"We could erroneously see the planet as a desert world if it had a nearly solid band of continents around its equator and oceans at its poles," says Cowan. "[And] there are some weird scenarios you can dream up that don't involve oceans but would lead to varying patches of blue on a planet, but these are not very plausible."
The other snag with the new extraterrestrial ocean-spotting scheme is that it won't work with the present state of space telescope technology. It works fine using the Deep Impact scope to look at Earth, but over interstellar distances you'd need a scope better than anything now available. However, Cowan and chums believe that suitable kit will arrive in ten years or so, by which time there should be a fair number of known potentially-watery planets to check out.
There's more from NASA here. ®
I've read the paper and their result looks robust, but there's nothing really quantitative about how to apply it to exoplanets, there's basically just a throwaway sentence "we conclude that it should be possible to infer the existence of water oceans on exoplanets with time-resolved broadband observations taken by a large space-based coronagraphic telescope." Hmm.
OK then put in some numbers. Their imaging is done at ~0.5-1.0 microns, at which wavelengths the Earth is about 1E10 times fainter than the Sun, so at 10 parsecs the Earth would be about 30th magnitude. For this technique to work you need to image a few times a day to see the rotation - you can't just sit on the target for a long time to build up S/N.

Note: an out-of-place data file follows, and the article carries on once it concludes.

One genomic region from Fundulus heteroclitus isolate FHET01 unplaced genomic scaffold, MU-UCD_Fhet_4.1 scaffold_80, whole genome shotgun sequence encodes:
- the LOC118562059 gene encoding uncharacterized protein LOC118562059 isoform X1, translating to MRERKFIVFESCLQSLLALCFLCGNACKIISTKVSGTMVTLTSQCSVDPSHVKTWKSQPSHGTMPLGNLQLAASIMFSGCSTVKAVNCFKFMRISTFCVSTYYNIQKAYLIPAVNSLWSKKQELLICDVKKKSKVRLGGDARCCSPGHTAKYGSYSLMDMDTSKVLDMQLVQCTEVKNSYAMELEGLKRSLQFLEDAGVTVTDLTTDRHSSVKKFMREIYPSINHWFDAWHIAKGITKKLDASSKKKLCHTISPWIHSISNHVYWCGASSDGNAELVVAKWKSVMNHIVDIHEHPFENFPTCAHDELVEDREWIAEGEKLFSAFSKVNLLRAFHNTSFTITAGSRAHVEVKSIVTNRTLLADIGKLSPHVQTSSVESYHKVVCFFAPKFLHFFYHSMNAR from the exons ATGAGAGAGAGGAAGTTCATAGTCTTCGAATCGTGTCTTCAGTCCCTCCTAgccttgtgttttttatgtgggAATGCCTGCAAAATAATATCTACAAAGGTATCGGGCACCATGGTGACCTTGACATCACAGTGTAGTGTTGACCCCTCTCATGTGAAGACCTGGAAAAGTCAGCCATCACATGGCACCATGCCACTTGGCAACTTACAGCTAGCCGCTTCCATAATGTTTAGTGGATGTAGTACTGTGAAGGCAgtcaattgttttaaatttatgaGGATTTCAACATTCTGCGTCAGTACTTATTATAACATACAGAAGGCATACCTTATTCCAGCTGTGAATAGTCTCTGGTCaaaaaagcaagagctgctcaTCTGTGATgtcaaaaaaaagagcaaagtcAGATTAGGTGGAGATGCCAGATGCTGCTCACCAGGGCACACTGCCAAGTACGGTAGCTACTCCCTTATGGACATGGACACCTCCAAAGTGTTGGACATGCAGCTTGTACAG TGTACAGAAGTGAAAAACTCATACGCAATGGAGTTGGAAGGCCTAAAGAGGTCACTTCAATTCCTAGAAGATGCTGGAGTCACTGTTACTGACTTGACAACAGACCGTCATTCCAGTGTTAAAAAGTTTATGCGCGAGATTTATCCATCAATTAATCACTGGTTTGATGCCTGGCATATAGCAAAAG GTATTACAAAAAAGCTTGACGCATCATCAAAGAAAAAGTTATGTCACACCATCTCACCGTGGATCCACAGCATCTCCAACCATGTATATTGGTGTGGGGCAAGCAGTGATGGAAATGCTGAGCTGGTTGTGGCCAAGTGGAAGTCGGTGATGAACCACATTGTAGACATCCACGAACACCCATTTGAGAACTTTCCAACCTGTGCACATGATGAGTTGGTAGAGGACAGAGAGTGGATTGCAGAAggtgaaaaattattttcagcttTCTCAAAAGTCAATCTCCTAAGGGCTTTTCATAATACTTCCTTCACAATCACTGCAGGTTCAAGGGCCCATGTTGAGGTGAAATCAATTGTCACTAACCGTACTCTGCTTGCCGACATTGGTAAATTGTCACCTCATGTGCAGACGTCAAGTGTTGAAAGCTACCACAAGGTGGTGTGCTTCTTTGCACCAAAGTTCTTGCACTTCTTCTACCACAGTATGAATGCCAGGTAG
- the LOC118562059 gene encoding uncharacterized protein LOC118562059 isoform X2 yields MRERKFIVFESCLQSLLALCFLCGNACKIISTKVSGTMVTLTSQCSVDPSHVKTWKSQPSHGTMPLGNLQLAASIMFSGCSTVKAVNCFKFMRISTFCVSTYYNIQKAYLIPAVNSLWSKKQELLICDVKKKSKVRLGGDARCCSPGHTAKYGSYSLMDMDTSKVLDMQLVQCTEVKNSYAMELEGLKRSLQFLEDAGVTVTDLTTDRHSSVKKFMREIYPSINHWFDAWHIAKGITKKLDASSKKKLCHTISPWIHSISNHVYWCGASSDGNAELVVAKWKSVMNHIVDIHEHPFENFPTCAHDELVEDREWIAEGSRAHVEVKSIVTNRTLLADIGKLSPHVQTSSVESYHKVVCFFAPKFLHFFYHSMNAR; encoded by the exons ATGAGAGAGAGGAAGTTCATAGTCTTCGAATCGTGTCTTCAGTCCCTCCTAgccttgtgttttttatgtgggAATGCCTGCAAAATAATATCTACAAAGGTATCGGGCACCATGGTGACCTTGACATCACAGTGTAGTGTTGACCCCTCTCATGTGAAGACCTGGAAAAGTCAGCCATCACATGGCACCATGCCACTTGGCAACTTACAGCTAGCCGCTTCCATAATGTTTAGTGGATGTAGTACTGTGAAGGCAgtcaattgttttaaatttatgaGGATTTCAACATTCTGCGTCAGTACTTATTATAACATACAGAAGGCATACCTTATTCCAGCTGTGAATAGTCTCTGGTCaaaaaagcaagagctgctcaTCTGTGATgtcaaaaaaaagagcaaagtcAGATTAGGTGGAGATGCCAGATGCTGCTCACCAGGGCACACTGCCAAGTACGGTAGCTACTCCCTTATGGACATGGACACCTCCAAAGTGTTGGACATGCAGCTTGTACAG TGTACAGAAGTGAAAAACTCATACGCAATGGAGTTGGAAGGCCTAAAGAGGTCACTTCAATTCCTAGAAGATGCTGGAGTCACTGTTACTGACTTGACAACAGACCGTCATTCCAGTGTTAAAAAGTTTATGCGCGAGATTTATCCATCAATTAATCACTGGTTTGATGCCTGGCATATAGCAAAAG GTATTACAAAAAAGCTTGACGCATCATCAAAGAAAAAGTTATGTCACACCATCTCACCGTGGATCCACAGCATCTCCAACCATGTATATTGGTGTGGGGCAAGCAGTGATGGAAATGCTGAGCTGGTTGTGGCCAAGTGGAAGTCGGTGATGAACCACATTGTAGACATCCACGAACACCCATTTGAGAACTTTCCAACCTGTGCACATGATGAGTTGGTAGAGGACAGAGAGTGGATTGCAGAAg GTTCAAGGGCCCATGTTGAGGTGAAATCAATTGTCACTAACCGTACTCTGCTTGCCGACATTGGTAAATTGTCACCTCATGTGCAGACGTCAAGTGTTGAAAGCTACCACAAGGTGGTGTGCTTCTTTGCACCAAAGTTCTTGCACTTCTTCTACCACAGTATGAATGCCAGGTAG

So, ballpark, we want to get a 30th magnitude target at optical wavelengths in an hour. For comparison, the Hubble Deep Fields get to about ~29th magnitude at these wavelengths with 1E5 second exposures in each band, and a 2.5m mirror. So with S/N proportional to sqrt(time) that's about 27 mag in an hour with 2.5-m mirror, we want to go three mags deeper which is a factor of 15, which gives a ~10-m mirror (S/N proportional to D^2). That might be on the small side depending on how strict we are with our S/N requirement. Anyway - big, but not technologically impossible.
However this does assume that you can blot out the light from the 5th mag star 0.1 arcsec away!
One of the primary reasons that planet hunters are aiming for the IR rather than the optical is that the contrast between star and planet is "only" about 1E6 rather than 1E10. I'm not sure how easy it would be to divert their attention to short wavelengths...
give a German tourist a towel and sunbed, point at the watery contender of your choice and if he/she buggers off to get the best spot on the beach before breakfast then it's an oceanic planet. Simple, ja?
Mines the leather trenchcoat stuffed full of schizer videos.....
@ Liam Johnson / mirror size
Light collection should scale with area. To get a million times more area we need to scale radius up by thousands -- i.e. a mirror kilometers across. Much easier, but to do it in space might not be so easy unless you can make a mirror out of reflective film and rotate it to keep it spread out; whilst somehow controlling its shape. Oh yeah, with a separate space craft maneouvred accurately to the focus to take pictures.